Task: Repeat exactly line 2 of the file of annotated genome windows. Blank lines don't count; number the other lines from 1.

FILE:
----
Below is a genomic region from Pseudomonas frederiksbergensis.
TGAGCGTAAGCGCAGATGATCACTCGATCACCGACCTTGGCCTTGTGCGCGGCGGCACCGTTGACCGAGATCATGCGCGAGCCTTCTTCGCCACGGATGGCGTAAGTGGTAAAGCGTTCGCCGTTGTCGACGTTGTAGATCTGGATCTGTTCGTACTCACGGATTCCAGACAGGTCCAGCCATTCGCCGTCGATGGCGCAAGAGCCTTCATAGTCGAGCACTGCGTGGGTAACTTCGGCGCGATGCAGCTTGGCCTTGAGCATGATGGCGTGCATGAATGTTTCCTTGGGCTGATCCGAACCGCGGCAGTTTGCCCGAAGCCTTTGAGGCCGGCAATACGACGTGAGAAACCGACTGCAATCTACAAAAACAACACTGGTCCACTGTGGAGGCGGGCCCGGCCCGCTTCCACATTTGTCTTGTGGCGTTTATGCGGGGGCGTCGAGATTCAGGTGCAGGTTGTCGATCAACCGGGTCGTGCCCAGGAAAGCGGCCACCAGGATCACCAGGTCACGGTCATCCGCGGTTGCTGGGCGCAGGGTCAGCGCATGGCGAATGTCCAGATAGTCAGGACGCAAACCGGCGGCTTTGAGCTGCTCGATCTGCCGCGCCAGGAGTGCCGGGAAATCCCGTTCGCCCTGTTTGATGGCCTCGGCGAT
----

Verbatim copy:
TGAGCGTAAGCGCAGATGATCACTCGATCACCGACCTTGGCCTTGTGCGCGGCGGCACCGTTGACCGAGATCATGCGCGAGCCTTCTTCGCCACGGATGGCGTAAGTGGTAAAGCGTTCGCCGTTGTCGACGTTGTAGATCTGGATCTGTTCGTACTCACGGATTCCAGACAGGTCCAGCCATTCGCCGTCGATGGCGCAAGAGCCTTCATAGTCGAGCACTGCGTGGGTAACTTCGGCGCGATGCAGCTTGGCCTTGAGCATGATGGCGTGCATGAATGTTTCCTTGGGCTGATCCGAACCGCGGCAGTTTGCCCGAAGCCTTTGAGGCCGGCAATACGACGTGAGAAACCGACTGCAATCTACAAAAACAACACTGGTCCACTGTGGAGGCGGGCCCGGCCCGCTTCCACATTTGTCTTGTGGCGTTTATGCGGGGGCGTCGAGATTCAGGTGCAGGTTGTCGATCAACCGGGTCGTGCCCAGGAAAGCGGCCACCAGGATCACCAGGTCACGGTCATCCGCGGTTGCTGGGCGCAGGGTCAGCGCATGGCGAATGTCCAGATAGTCAGGACGCAAACCGGCGGCTTTGAGCTGCTCGATCTGCCGCGCCAGGAGTGCCGGGAAATCCCGTTCGCCCTGTTTGATGGCCTCGGCGAT